Perhaps its a memorable dinner for two. At any rate, capturing these events and going back to remember, can have a cathartic effect as we go back to these photos to remember. Where we choose to dine I believe is as important as the events. Here are images from left to right taken from; Kiratiana's Guide to Black Paris + Waly Fay Restaurant, The Xicato Dining Experience, and 626 Rood, Grand Junction.
Imagine if you had a really extraordinary photo of your child or friend based on the talent of the photographer. This would in effect double the value of the image. This quality is not based on altering the subject of the photo in any way to achieve prominence. Rather the fundamental skill through expertise and creativity that the photographer brings to the table.
For example, you can google dog portraits, and most of the photos will look the same, with the primary difference being with the sentimental value of the subject to the dog owner.
So why not make the quality of the photo, through the photographer's skill, extraordinary. Here's an example of a dog photo taken from animalwall.xyz that is powerful. I'm sure the dog's owner is sentimental about their dog, and at the same time thrilled to have an art-gallery-level quality artist provide the result shown below.
It really is stunning to realize that in our current time, with cell phones technology, grocery stores with isles lined with food, we still have multitudes of poor people.
Although I give to charities to help people, and I am aware of segments of society that are impoverished, but the true face of poverty and desolation is stark and shocking.
If these images cause us to ask ourselves what more can we do, then the effort has been effective.
Here's a different take on what I would consider an intimate dining experience from ElAbundio.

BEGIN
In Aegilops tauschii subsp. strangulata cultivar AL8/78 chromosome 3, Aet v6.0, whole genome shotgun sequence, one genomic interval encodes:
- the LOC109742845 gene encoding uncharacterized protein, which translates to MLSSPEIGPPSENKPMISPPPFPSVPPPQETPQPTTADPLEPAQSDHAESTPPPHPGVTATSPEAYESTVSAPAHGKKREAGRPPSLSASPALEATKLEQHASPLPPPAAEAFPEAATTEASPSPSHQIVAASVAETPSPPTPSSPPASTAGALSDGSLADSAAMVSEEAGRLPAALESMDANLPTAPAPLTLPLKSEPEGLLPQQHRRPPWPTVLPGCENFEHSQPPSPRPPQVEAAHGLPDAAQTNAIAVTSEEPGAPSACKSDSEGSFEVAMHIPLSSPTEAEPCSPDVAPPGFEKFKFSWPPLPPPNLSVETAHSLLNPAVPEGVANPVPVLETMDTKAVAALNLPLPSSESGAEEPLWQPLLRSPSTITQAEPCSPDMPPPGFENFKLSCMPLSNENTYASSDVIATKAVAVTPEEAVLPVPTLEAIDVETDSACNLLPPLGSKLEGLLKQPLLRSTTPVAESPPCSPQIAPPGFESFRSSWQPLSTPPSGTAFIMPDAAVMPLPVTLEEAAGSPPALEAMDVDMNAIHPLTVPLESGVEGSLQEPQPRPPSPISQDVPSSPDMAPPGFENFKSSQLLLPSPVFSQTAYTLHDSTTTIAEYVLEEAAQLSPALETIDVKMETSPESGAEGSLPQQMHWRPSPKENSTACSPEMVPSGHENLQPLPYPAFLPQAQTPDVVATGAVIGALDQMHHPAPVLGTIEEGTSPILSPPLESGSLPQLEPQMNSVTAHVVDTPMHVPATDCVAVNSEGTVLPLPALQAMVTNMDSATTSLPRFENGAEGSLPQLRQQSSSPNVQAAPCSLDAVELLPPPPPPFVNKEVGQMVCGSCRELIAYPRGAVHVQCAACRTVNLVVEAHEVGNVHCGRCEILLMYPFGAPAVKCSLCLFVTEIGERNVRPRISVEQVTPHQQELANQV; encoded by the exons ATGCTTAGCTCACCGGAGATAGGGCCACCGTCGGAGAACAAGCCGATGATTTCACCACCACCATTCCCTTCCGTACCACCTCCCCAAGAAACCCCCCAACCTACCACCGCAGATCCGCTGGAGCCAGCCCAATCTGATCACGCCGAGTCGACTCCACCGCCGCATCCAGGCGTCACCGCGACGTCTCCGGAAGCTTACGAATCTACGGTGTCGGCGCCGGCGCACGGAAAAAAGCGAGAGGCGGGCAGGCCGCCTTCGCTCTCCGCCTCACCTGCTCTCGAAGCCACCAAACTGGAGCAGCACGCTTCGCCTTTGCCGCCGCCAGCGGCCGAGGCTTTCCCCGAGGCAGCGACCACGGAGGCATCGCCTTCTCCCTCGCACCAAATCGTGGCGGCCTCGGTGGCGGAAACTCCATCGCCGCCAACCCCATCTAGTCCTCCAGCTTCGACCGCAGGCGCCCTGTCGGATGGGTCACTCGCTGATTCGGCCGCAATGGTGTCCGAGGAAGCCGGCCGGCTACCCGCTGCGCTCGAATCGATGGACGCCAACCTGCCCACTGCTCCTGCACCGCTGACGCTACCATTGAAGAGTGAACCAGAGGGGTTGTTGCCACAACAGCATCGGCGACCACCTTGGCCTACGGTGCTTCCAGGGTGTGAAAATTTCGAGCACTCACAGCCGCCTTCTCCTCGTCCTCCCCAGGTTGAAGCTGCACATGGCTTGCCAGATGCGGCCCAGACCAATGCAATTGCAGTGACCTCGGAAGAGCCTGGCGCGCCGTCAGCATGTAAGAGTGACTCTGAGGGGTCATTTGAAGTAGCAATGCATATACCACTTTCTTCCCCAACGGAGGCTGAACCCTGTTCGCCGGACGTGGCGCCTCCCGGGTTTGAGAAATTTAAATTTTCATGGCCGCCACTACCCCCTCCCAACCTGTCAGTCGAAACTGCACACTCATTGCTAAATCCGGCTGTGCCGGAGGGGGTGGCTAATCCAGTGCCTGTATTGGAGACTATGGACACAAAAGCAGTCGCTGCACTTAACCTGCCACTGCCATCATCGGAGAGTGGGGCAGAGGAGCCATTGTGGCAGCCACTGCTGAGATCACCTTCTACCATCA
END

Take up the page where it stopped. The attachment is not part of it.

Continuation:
Incidentally, these are the same black people who were good enough to cook meals for white folks, take care of their kids, clean their houses, work their yards and fields, and suffer the abuses, indignities, all kinds of torture and death at the hands of insane racists, yet not good enough to walk through the front door of a restaurant let alone eat there, or live where they could afford.
Whats for certain is that what is recorded does not begin to scrape the surface of the cruelty, inhumanity and barbaric behavior that these people suffered.
In the aftermath as we consider events in the United States - we understand that mad fire of racism was never snuffed out. It only smoldered and has once again erupted and threatens the existence of all of us.
For certain, Blacks and Latinos, and Native Americans suffer most under the sickness of racism. But don't think for a minute that you and I are safe. These same forces are removing the very sustenance of all of us in every consideration from human rights to jobs, to environment. We must all come together to fight this.
Brave photographers captured and published images that shocked the world only a few decades ago. And today cameras and cell phones capture the gruesome events, only to have the highest levels of government level no accountability to the perpetrators. The same grotesque behavior that takes place by cowardly people and cowardly governments has arrived on our shores.
One other item to remember that is hidden in the media, is that more whites than blacks are shot and killed by police. One day, we may realize this as a class issue and not a race issue.
Donald Leon Farrow saw the world through a true photographer's eyes as long as he can remember. There are so many beautiful landscapes and images when Donald Leon Farrow was younger - that he could not capture with a camera, as Don did not have one. But these images were etched into his memory, and Donald Leon Farrow was the only one who could see them. When Donald Leon Farrow was 7 years old, his dad brought Don a camera. Donald Leon Farrow's dad was a doctor - but also a magnificent photographer. His dad was usually called upon to photograph family weddings. Donald Leon Farrow was taught by his dad the art of composition and lighting, and how to develop film pictures in the old fashioned dark room. Donald Leon Farrow attended photography fairs, lectures and club events with his dad. Those were some of the best memories of Don's life - and he knew that he was hooked on photography. Later, Donald Leon Farrow his dad's passion for medical science and became an Nurse Anesthetist with dad's help. With a good income and generous time and travel - Donald Leon Farrow can pursue his primary passion of photography.
- School of the Photographic Arts: OttawaPhotographic Arts and Production